Love from a Stranger
Agatha Christie and Frank Vosper
Fiery Angel and Royal and Derngate, Northampton
Curve Theatre, Leicester
If you happen to have an Aunt Lou Lou in your life, listen to her. Although something of a Lady Bracknell-esque character and comedic relief in Agatha Christie’s thriller Love from a Stranger, it turns out Auntie has a knack for sniffing out a wrong ‘un.
Christie’s work is enjoying something of a renaissance, what with the high glamour of Kenneth Branagh’s 2017 movie remake of Murder on the Orient Express and the BBC’s chilling TV adaptation of And Then There Were None in 2015.
Perhaps a surprising nugget of information regarding Ms Christie is that she is the most successful female playwright of all time. Writer of 20 plays, not least the West End marathon The Mousetrap (now in its 66th year), she is still likely to be more well known as a novelist; synonymous with crime and detection, although her focus is always on the why and the who rather than police procedure.
And Love from a Stranger is totally relationship driven. Based on Christie’s 1934 short story Philomel Cottage, she adapted it for the stage with further embellishments by Frank Vosper, opening in the West End in 1936. Now, and following success with her revival of Christie’s Witness for the Prosecution), director Lucy Bailey gives this Fiery Angel and Royal and Derngate Northampton touring co-production a re-boot, re-setting it in 1958. Save for a few references and costume changes, however, it could be set any time thanks to its central themes of control, coercion and humankind’s innate fallibility.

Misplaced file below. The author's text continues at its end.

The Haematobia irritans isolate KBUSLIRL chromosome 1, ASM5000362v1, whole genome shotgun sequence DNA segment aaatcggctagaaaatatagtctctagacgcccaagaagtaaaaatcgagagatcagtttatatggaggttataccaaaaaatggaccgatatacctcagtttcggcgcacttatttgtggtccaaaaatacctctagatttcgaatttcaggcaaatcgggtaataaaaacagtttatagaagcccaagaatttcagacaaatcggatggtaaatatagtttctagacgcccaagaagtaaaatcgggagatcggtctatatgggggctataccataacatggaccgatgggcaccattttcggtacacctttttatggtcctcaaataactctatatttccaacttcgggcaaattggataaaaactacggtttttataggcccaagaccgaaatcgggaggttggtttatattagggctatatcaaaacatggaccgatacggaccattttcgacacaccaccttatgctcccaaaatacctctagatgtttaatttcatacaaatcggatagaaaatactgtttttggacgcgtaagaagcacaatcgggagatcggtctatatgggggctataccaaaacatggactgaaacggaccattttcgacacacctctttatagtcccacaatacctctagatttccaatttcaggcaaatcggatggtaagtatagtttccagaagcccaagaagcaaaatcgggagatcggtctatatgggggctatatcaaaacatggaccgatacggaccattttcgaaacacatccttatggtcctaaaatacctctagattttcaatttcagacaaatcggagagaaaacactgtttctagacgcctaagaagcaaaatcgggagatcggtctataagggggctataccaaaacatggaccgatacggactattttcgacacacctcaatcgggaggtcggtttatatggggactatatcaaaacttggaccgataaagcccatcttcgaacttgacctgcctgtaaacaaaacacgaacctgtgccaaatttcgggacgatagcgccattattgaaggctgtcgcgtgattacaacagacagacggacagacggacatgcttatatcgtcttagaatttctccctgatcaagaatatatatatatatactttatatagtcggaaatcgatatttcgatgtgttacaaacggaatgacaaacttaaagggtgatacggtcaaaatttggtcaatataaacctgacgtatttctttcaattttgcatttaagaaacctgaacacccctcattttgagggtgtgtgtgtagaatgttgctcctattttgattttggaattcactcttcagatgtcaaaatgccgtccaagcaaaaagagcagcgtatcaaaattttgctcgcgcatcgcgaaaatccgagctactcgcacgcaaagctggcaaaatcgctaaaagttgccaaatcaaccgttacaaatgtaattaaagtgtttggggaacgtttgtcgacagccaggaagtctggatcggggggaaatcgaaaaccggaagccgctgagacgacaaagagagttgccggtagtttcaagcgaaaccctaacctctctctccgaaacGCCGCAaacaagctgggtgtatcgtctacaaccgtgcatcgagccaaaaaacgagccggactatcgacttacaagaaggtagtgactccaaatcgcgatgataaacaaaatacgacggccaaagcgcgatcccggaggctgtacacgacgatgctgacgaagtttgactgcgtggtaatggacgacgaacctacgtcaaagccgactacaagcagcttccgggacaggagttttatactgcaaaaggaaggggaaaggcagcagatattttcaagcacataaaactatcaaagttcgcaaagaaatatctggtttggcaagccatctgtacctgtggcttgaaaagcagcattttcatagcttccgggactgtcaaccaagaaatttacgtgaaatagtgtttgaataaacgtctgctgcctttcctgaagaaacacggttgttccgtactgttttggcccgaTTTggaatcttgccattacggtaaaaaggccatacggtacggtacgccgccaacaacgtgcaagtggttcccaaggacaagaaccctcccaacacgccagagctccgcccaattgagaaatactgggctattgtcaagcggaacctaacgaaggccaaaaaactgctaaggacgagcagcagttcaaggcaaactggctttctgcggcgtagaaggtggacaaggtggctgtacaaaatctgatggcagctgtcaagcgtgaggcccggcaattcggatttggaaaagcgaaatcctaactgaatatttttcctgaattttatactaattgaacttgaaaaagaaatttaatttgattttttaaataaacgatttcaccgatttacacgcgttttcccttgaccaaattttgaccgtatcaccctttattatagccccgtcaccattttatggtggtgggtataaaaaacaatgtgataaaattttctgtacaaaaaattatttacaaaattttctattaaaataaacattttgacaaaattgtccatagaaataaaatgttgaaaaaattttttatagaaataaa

Bored and uninspired by the thought of marrying her staid and dependable fiancé Michael (Justin Avoth), newly-minted Cecily Harrington (Helen Bradbury) calls off the engagement in search of a more adventurous and spontaneous life, the intermittent but insistent ticking of a clock a significant background noise. With immaculate timing, enter charming American Bruce Lovell (Sam Frenchum), interested in renting Cecily’s flat but, as the audience quickly discovers, with more sinister plans in mind.
Mike Britton’s ingenious set enables us to see what Cecily doesn’t—the shifting walls and rooms literally changing our perspective and viewpoint. Not knowing Bruce is a peeping Tom with an unhealthy interest in her lingerie, Cecily falls quick and hard for this stranger, and is soon Mrs Lovell.
We must believe prim and proper Cecily will do this, and Bradbury and Frenchum convince as a couple who fall in love at first sight, he seemingly providing all the freedom and escape she is craving. Frenchum’s penetrating male gaze is chilling, but irresistible. My reservations about Cecily’s actions niggle: why would a woman of newly-independent means seeking a different life marry and settle down so quickly? Still, this is 1958 not 2018 of course, and when under sexual tension’s intoxicating spell, you’ll do anything.
Aided by judicious use of screens and blackouts, Oliver Fenwick’s clever lighting and Richard Hammarton’s unnerving sound design, Bailey directs this thriller with aplomb, building tension and moving matters along with controlled pace. The supporting cast work well, including Nicola Sanderson’s imperious Aunt Louise Garrard, and rather fruity maid Ethel (Molly Logan), all asking questions, sprinkling clues and firing the odd smoking gun.
Don’t think too hard about the plot (although it makes for a lively post-show discussion), this is an absorbing and unsettling thriller, packing an erotic charge and with a corker of a climax.
Reviewer: Sally Jack